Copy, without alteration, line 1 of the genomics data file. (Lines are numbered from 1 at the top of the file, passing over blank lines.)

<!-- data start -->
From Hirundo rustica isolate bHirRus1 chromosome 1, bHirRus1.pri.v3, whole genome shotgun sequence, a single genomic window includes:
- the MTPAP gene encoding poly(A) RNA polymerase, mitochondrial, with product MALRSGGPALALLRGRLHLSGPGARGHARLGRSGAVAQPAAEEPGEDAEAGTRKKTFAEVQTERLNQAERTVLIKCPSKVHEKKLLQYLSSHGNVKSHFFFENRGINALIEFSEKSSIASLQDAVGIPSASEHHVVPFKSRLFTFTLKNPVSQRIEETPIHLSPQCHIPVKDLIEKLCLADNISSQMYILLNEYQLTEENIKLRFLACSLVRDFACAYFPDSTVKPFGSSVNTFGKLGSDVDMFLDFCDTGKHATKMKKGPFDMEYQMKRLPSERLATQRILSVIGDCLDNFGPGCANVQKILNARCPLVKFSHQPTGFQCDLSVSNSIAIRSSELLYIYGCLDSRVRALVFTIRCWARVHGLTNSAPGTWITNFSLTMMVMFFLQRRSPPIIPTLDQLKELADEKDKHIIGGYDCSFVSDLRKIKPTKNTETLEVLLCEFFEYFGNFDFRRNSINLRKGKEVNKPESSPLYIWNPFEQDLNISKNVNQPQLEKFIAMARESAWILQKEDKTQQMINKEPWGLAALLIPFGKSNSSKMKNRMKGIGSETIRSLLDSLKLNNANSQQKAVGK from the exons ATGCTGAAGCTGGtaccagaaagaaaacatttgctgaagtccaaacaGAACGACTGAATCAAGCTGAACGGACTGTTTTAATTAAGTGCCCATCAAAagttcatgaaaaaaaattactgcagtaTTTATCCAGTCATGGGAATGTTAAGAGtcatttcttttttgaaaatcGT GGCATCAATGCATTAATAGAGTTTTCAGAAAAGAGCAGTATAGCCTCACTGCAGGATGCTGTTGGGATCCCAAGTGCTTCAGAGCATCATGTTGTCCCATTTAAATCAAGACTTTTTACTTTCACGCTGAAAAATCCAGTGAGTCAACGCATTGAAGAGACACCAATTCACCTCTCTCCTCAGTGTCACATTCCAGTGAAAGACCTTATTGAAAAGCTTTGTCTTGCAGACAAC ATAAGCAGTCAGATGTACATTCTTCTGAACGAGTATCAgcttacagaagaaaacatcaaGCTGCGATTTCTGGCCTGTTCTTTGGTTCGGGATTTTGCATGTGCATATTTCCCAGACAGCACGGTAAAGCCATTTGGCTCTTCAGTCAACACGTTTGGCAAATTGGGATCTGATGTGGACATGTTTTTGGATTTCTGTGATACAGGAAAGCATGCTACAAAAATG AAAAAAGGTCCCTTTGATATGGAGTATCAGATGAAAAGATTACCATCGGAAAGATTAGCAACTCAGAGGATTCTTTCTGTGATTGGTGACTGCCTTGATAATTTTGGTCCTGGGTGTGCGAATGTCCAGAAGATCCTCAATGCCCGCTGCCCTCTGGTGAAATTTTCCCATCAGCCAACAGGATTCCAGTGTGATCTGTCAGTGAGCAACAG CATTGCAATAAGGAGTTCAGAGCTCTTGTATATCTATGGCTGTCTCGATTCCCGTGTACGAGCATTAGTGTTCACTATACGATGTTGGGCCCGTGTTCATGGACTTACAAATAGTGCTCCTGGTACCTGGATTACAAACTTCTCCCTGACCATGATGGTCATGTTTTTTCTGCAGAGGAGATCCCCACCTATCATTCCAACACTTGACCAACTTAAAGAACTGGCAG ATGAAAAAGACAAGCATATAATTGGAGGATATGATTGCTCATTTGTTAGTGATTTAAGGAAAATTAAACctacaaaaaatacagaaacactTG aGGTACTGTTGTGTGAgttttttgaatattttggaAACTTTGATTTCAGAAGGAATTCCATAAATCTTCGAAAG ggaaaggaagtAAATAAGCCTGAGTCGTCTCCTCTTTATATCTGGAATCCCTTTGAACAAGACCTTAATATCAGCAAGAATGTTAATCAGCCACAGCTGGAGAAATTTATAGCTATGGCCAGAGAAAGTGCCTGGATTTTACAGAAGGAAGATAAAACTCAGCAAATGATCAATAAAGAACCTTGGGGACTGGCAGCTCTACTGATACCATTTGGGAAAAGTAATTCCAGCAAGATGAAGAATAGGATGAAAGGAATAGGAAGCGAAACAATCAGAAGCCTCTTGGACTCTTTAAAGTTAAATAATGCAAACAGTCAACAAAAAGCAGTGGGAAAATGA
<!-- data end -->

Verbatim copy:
From Hirundo rustica isolate bHirRus1 chromosome 1, bHirRus1.pri.v3, whole genome shotgun sequence, a single genomic window includes: